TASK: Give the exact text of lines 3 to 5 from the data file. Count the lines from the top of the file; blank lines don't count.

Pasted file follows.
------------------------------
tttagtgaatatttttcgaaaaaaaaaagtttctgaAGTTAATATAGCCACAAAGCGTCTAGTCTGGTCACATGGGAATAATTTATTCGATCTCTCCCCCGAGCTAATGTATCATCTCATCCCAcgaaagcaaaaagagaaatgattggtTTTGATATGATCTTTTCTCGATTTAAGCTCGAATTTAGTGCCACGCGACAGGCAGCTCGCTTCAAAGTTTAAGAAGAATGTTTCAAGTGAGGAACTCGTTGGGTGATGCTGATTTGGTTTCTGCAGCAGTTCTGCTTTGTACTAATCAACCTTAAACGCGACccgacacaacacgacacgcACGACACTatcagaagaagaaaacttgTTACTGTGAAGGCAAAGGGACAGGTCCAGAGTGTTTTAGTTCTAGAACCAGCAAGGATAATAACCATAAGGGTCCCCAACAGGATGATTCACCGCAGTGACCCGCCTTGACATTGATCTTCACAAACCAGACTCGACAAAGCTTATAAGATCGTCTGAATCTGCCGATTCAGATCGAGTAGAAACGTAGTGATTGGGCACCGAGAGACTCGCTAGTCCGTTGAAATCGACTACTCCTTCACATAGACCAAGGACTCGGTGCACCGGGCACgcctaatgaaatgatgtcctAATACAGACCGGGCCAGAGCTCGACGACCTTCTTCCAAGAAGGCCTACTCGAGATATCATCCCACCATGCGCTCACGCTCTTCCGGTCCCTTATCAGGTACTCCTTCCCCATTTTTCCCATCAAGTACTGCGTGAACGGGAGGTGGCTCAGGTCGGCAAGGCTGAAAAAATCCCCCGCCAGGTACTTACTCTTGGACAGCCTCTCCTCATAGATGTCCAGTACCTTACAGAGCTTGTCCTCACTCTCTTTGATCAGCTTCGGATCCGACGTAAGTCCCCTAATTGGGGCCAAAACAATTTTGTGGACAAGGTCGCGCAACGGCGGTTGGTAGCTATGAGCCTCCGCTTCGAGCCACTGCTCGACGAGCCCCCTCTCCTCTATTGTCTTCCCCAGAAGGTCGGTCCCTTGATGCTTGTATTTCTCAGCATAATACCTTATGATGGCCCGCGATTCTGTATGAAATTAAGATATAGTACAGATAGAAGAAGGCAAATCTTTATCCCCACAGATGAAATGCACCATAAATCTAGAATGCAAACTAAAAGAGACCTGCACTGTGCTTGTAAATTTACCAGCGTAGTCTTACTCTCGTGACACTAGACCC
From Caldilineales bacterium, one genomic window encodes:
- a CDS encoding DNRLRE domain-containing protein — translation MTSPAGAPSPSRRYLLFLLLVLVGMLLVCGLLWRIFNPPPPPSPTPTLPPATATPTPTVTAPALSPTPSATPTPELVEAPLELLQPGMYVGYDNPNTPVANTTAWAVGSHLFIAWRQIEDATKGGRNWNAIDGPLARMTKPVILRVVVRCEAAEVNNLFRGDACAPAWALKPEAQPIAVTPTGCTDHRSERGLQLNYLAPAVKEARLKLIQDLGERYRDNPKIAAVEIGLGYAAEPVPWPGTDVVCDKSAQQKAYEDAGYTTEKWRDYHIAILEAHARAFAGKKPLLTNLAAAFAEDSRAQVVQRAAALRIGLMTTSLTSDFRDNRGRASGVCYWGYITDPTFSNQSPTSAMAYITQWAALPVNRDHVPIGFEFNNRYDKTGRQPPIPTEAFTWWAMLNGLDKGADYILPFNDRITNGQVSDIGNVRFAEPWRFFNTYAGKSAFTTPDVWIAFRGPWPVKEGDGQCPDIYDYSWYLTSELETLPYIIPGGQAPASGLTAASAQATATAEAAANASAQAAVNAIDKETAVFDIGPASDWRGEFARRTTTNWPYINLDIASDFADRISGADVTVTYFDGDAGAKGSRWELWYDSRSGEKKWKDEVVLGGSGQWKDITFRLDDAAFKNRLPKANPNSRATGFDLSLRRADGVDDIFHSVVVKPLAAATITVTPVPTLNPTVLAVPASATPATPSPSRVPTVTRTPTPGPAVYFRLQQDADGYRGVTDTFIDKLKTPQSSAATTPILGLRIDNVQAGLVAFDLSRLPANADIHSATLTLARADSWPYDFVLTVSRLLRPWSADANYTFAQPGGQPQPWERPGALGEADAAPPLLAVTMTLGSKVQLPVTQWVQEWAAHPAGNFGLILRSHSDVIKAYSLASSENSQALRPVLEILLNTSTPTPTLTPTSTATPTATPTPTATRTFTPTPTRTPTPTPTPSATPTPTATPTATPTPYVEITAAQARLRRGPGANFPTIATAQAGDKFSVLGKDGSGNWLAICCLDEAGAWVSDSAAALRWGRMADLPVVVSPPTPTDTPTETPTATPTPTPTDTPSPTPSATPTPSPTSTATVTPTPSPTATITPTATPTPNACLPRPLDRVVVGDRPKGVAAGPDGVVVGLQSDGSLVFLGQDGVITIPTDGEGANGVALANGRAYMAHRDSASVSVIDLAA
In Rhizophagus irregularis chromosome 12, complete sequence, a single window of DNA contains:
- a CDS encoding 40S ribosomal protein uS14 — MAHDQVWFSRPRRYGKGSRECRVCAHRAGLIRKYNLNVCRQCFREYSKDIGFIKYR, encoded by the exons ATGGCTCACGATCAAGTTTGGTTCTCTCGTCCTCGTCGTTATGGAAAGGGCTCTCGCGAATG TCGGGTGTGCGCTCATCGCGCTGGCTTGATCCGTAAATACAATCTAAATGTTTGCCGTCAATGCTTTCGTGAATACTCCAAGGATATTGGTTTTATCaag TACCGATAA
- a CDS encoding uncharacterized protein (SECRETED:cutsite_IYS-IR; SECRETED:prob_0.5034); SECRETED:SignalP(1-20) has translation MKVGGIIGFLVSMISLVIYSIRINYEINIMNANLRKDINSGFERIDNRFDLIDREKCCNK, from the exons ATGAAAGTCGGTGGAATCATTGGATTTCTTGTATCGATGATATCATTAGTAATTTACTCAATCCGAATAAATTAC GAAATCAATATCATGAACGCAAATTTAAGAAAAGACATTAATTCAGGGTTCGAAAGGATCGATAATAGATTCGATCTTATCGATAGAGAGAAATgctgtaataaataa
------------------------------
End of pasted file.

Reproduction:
- a CDS encoding DNRLRE domain-containing protein — translation MTSPAGAPSPSRRYLLFLLLVLVGMLLVCGLLWRIFNPPPPPSPTPTLPPATATPTPTVTAPALSPTPSATPTPELVEAPLELLQPGMYVGYDNPNTPVANTTAWAVGSHLFIAWRQIEDATKGGRNWNAIDGPLARMTKPVILRVVVRCEAAEVNNLFRGDACAPAWALKPEAQPIAVTPTGCTDHRSERGLQLNYLAPAVKEARLKLIQDLGERYRDNPKIAAVEIGLGYAAEPVPWPGTDVVCDKSAQQKAYEDAGYTTEKWRDYHIAILEAHARAFAGKKPLLTNLAAAFAEDSRAQVVQRAAALRIGLMTTSLTSDFRDNRGRASGVCYWGYITDPTFSNQSPTSAMAYITQWAALPVNRDHVPIGFEFNNRYDKTGRQPPIPTEAFTWWAMLNGLDKGADYILPFNDRITNGQVSDIGNVRFAEPWRFFNTYAGKSAFTTPDVWIAFRGPWPVKEGDGQCPDIYDYSWYLTSELETLPYIIPGGQAPASGLTAASAQATATAEAAANASAQAAVNAIDKETAVFDIGPASDWRGEFARRTTTNWPYINLDIASDFADRISGADVTVTYFDGDAGAKGSRWELWYDSRSGEKKWKDEVVLGGSGQWKDITFRLDDAAFKNRLPKANPNSRATGFDLSLRRADGVDDIFHSVVVKPLAAATITVTPVPTLNPTVLAVPASATPATPSPSRVPTVTRTPTPGPAVYFRLQQDADGYRGVTDTFIDKLKTPQSSAATTPILGLRIDNVQAGLVAFDLSRLPANADIHSATLTLARADSWPYDFVLTVSRLLRPWSADANYTFAQPGGQPQPWERPGALGEADAAPPLLAVTMTLGSKVQLPVTQWVQEWAAHPAGNFGLILRSHSDVIKAYSLASSENSQALRPVLEILLNTSTPTPTLTPTSTATPTATPTPTATRTFTPTPTRTPTPTPTPSATPTPTATPTATPTPYVEITAAQARLRRGPGANFPTIATAQAGDKFSVLGKDGSGNWLAICCLDEAGAWVSDSAAALRWGRMADLPVVVSPPTPTDTPTETPTATPTPTPTDTPSPTPSATPTPSPTSTATVTPTPSPTATITPTATPTPNACLPRPLDRVVVGDRPKGVAAGPDGVVVGLQSDGSLVFLGQDGVITIPTDGEGANGVALANGRAYMAHRDSASVSVIDLAA
In Rhizophagus irregularis chromosome 12, complete sequence, a single window of DNA contains:
- a CDS encoding 40S ribosomal protein uS14 — MAHDQVWFSRPRRYGKGSRECRVCAHRAGLIRKYNLNVCRQCFREYSKDIGFIKYR, encoded by the exons ATGGCTCACGATCAAGTTTGGTTCTCTCGTCCTCGTCGTTATGGAAAGGGCTCTCGCGAATG TCGGGTGTGCGCTCATCGCGCTGGCTTGATCCGTAAATACAATCTAAATGTTTGCCGTCAATGCTTTCGTGAATACTCCAAGGATATTGGTTTTATCaag TACCGATAA